Don’t believe Canada’s claims for a New York minute.

While pushing an oil port, the Harper government has shut down the Kitsilano Coast Guard Base in Vancouver and is in the process of closing the Coal Harbor marine traffic and communications center.  The oil would be routed to Burnaby, while Coast Guard operations are being moved to Victoria.

The vast Alberta oil stands project, along with oil development in North Dakota, is outstripping the capacity of North America's pipelines.  Hence, oil is increasingly being moved by rail.  A disaster in Quebec raises questions for the Northwest. (Getty Images)

The British Columbia government has its sights set on something else — development of huge liquid natural gas (LNG) terminals on the coast. The gas would be exported to China.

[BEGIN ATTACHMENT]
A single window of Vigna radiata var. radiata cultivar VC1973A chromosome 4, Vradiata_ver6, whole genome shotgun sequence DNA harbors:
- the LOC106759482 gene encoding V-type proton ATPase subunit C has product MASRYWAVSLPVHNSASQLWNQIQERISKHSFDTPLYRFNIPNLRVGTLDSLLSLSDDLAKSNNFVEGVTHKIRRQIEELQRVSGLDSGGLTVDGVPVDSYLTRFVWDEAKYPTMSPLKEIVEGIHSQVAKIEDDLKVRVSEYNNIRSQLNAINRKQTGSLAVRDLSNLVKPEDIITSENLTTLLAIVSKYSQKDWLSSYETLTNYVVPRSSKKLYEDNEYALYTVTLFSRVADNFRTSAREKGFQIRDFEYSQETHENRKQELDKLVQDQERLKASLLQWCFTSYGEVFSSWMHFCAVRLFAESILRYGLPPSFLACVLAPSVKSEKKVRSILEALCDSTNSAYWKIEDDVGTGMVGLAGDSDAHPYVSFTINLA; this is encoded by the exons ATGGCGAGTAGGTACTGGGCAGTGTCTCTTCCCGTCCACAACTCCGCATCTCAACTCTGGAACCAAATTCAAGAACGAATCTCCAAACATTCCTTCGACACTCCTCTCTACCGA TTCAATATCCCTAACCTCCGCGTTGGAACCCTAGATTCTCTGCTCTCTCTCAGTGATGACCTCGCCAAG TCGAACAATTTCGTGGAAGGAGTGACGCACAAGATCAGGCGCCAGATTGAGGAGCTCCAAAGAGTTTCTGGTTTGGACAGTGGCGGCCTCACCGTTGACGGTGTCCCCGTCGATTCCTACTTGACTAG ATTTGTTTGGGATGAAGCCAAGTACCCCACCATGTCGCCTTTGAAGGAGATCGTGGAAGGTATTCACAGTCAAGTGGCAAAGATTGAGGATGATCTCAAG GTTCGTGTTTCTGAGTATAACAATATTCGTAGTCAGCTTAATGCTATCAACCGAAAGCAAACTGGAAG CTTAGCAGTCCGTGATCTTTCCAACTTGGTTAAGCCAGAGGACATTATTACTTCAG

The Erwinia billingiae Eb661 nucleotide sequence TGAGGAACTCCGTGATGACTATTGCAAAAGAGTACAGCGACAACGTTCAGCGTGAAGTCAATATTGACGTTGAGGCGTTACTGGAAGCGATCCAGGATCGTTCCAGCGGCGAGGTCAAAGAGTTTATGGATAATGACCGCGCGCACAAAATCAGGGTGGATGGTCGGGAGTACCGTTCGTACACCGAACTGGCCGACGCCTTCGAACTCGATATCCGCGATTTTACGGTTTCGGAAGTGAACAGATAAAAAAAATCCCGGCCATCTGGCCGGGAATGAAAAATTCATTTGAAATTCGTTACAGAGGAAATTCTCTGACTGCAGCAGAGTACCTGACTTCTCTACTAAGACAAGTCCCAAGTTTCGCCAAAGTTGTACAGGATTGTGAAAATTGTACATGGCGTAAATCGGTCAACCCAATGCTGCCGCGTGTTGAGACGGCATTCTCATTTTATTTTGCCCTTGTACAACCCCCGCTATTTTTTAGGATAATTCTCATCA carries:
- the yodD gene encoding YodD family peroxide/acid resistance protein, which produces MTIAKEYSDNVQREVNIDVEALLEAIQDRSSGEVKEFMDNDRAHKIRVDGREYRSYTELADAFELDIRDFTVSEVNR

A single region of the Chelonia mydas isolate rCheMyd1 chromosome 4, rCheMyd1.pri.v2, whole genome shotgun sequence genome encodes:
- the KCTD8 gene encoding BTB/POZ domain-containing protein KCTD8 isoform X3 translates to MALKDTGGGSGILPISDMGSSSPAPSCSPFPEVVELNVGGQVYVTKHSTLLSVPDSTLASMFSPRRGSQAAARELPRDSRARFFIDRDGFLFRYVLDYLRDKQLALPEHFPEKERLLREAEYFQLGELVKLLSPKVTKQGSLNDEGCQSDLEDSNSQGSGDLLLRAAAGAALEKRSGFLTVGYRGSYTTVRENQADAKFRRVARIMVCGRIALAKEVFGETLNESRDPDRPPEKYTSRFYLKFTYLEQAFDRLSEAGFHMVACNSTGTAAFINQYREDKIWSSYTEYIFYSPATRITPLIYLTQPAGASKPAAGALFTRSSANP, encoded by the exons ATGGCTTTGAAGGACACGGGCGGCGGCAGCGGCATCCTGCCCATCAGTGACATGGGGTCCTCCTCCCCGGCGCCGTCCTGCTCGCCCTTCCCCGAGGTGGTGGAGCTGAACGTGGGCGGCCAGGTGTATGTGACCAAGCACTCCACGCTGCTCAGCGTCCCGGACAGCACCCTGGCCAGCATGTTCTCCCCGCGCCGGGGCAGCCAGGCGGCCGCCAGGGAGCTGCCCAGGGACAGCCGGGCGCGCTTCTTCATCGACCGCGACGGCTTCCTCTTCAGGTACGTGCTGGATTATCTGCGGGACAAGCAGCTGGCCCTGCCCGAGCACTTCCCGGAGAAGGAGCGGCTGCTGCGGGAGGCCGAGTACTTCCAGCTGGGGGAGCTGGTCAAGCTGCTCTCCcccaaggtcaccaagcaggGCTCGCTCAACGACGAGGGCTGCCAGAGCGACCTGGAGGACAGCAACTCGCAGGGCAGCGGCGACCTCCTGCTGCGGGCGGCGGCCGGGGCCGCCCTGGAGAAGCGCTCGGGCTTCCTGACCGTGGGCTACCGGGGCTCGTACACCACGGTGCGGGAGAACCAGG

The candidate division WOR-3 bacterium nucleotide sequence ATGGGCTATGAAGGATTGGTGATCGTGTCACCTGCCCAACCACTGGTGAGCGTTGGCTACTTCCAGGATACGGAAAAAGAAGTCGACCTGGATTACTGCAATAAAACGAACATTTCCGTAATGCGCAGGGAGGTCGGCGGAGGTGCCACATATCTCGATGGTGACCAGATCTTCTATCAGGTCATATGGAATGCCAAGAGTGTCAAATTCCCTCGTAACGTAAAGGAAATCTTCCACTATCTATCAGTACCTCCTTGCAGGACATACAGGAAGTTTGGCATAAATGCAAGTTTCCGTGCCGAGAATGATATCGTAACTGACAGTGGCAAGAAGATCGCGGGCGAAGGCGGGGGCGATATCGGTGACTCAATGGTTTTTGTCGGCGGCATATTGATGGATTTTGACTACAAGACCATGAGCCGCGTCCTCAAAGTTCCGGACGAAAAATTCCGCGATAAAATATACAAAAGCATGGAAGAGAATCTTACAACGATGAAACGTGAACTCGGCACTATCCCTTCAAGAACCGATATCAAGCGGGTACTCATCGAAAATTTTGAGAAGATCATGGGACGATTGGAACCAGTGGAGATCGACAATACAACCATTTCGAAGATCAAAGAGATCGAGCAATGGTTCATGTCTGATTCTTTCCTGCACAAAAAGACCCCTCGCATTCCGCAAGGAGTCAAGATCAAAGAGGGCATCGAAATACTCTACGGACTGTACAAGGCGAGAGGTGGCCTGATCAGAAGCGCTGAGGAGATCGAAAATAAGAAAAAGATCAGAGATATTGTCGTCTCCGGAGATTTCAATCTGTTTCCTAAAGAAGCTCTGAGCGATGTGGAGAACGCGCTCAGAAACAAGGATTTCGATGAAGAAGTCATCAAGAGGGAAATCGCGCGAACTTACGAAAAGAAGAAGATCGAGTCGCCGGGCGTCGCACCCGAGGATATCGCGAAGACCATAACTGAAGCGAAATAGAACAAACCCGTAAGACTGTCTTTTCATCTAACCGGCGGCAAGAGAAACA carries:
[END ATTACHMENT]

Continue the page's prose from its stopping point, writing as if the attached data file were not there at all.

An Indian band near Prince Rupert recently rejected a $1 billion, long-term deal to roll over and allow an LNG terminal.

The B.C. government is more pliable.  It is pledging to freeze in place environmental and safety regulations for the duration of the LNG terminals’ operation.  It’s forging ahead with the big, nature-wrecking Site C hydro project on the Peace River to supply electricity to the LNG industry.

So far, the most sustained resistance has come from Native American and Aboriginal First Nations tribes.

The tribes have managed to unite across the border, understanding that disruption, oil spills and damage to natural resources will be felt on BOTH sides of the border.

The Swinomish tribe is challenging Anacortes-bound oil trains, which cross its reservation, in federal courts. The Lummi Indians have steadfastly resisted Gateway Pacific.

Newborn J51 with her mother J19 off San Juan Island. Photo: Dave Ellifrit, The Center for Whale Research.